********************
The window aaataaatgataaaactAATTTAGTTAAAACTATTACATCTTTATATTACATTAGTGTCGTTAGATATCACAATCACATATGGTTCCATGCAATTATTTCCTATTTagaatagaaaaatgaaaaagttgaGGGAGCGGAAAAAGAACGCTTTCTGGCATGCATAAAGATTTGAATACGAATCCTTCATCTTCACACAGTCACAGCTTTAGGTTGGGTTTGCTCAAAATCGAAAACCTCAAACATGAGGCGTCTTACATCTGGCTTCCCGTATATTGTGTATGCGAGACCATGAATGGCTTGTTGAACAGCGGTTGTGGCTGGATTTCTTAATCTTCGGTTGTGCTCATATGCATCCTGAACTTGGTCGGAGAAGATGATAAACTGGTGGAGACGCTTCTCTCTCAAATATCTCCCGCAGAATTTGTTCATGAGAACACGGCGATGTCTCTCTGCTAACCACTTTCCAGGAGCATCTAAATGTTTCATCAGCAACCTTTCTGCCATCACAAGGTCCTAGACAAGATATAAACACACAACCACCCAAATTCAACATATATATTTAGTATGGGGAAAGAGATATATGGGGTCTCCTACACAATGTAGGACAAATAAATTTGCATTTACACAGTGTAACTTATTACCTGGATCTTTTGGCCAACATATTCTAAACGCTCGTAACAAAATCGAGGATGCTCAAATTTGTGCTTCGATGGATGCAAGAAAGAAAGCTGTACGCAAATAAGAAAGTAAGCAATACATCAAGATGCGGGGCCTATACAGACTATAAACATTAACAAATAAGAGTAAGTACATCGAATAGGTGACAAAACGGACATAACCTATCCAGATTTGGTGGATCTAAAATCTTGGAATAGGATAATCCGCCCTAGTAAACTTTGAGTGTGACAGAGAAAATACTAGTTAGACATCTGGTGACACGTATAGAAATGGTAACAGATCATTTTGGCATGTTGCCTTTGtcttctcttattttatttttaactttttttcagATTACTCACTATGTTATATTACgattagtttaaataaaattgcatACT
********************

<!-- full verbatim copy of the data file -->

The window aaataaatgataaaactAATTTAGTTAAAACTATTACATCTTTATATTACATTAGTGTCGTTAGATATCACAATCACATATGGTTCCATGCAATTATTTCCTATTTagaatagaaaaatgaaaaagttgaGGGAGCGGAAAAAGAACGCTTTCTGGCATGCATAAAGATTTGAATACGAATCCTTCATCTTCACACAGTCACAGCTTTAGGTTGGGTTTGCTCAAAATCGAAAACCTCAAACATGAGGCGTCTTACATCTGGCTTCCCGTATATTGTGTATGCGAGACCATGAATGGCTTGTTGAACAGCGGTTGTGGCTGGATTTCTTAATCTTCGGTTGTGCTCATATGCATCCTGAACTTGGTCGGAGAAGATGATAAACTGGTGGAGACGCTTCTCTCTCAAATATCTCCCGCAGAATTTGTTCATGAGAACACGGCGATGTCTCTCTGCTAACCACTTTCCAGGAGCATCTAAATGTTTCATCAGCAACCTTTCTGCCATCACAAGGTCCTAGACAAGATATAAACACACAACCACCCAAATTCAACATATATATTTAGTATGGGGAAAGAGATATATGGGGTCTCCTACACAATGTAGGACAAATAAATTTGCATTTACACAGTGTAACTTATTACCTGGATCTTTTGGCCAACATATTCTAAACGCTCGTAACAAAATCGAGGATGCTCAAATTTGTGCTTCGATGGATGCAAGAAAGAAAGCTGTACGCAAATAAGAAAGTAAGCAATACATCAAGATGCGGGGCCTATACAGACTATAAACATTAACAAATAAGAGTAAGTACATCGAATAGGTGACAAAACGGACATAACCTATCCAGATTTGGTGGATCTAAAATCTTGGAATAGGATAATCCGCCCTAGTAAACTTTGAGTGTGACAGAGAAAATACTAGTTAGACATCTGGTGACACGTATAGAAATGGTAACAGATCATTTTGGCATGTTGCCTTTGtcttctcttattttatttttaactttttttcagATTACTCACTATGTTATATTACgattagtttaaataaaattgcatACT